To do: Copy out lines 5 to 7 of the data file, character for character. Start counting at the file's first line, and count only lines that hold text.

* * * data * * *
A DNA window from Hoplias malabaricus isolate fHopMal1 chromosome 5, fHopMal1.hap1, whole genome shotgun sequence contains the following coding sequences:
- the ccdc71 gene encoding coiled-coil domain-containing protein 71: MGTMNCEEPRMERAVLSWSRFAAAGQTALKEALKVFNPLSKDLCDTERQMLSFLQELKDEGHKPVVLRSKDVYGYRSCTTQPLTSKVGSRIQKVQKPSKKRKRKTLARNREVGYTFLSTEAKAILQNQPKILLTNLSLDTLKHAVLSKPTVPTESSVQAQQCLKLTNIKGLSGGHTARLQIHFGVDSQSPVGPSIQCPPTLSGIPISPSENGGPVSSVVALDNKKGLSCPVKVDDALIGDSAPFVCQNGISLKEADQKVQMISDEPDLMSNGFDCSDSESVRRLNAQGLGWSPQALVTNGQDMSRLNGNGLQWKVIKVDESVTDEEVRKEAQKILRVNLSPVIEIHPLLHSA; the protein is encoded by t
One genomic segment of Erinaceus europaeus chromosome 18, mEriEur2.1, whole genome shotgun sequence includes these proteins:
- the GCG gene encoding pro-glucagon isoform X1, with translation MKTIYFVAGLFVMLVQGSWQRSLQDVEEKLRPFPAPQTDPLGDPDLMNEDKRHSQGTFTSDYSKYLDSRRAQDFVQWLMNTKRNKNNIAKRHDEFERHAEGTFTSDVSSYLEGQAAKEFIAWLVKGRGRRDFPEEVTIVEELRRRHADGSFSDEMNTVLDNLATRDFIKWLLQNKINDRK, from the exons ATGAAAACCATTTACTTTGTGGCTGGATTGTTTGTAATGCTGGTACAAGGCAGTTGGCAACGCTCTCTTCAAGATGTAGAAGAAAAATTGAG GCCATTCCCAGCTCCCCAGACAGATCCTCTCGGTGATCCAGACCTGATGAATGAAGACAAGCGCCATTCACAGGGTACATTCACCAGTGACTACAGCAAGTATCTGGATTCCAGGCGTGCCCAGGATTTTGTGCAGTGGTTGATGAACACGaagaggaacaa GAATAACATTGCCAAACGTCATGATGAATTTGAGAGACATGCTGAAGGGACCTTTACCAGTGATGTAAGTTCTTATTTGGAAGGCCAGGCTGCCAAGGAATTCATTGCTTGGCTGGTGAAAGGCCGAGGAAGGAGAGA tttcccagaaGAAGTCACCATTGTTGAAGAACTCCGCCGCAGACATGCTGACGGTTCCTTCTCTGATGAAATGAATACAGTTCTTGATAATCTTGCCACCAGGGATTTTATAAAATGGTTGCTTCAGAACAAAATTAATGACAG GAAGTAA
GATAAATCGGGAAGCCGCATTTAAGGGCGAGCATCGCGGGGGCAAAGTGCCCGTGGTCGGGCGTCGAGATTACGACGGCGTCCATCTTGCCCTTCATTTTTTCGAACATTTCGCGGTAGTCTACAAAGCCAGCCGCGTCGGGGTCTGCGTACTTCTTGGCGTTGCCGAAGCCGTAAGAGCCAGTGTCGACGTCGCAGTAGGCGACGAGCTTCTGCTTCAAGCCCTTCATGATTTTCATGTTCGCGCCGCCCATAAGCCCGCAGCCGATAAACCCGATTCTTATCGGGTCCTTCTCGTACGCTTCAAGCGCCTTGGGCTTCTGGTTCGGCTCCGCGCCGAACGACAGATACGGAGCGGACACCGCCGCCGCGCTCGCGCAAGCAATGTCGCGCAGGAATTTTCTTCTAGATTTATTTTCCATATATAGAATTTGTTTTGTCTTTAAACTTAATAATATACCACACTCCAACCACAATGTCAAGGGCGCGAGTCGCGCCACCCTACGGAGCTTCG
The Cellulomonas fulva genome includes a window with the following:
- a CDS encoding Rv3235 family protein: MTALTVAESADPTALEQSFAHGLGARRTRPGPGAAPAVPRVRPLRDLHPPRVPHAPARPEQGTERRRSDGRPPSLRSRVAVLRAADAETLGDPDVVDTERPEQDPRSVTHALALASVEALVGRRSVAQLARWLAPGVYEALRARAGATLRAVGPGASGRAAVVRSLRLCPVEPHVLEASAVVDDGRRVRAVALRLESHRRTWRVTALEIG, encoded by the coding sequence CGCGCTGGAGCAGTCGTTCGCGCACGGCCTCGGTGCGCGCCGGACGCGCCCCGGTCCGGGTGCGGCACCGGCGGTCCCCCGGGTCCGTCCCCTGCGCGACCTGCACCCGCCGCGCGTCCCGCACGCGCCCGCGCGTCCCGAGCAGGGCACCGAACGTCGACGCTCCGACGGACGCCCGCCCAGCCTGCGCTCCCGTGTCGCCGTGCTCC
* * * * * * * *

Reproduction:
GATAAATCGGGAAGCCGCATTTAAGGGCGAGCATCGCGGGGGCAAAGTGCCCGTGGTCGGGCGTCGAGATTACGACGGCGTCCATCTTGCCCTTCATTTTTTCGAACATTTCGCGGTAGTCTACAAAGCCAGCCGCGTCGGGGTCTGCGTACTTCTTGGCGTTGCCGAAGCCGTAAGAGCCAGTGTCGACGTCGCAGTAGGCGACGAGCTTCTGCTTCAAGCCCTTCATGATTTTCATGTTCGCGCCGCCCATAAGCCCGCAGCCGATAAACCCGATTCTTATCGGGTCCTTCTCGTACGCTTCAAGCGCCTTGGGCTTCTGGTTCGGCTCCGCGCCGAACGACAGATACGGAGCGGACACCGCCGCCGCGCTCGCGCAAGCAATGTCGCGCAGGAATTTTCTTCTAGATTTATTTTCCATATATAGAATTTGTTTTGTCTTTAAACTTAATAATATACCACACTCCAACCACAATGTCAAGGGCGCGAGTCGCGCCACCCTACGGAGCTTCG
The Cellulomonas fulva genome includes a window with the following:
- a CDS encoding Rv3235 family protein: MTALTVAESADPTALEQSFAHGLGARRTRPGPGAAPAVPRVRPLRDLHPPRVPHAPARPEQGTERRRSDGRPPSLRSRVAVLRAADAETLGDPDVVDTERPEQDPRSVTHALALASVEALVGRRSVAQLARWLAPGVYEALRARAGATLRAVGPGASGRAAVVRSLRLCPVEPHVLEASAVVDDGRRVRAVALRLESHRRTWRVTALEIG, encoded by the coding sequence CGCGCTGGAGCAGTCGTTCGCGCACGGCCTCGGTGCGCGCCGGACGCGCCCCGGTCCGGGTGCGGCACCGGCGGTCCCCCGGGTCCGTCCCCTGCGCGACCTGCACCCGCCGCGCGTCCCGCACGCGCCCGCGCGTCCCGAGCAGGGCACCGAACGTCGACGCTCCGACGGACGCCCGCCCAGCCTGCGCTCCCGTGTCGCCGTGCTCC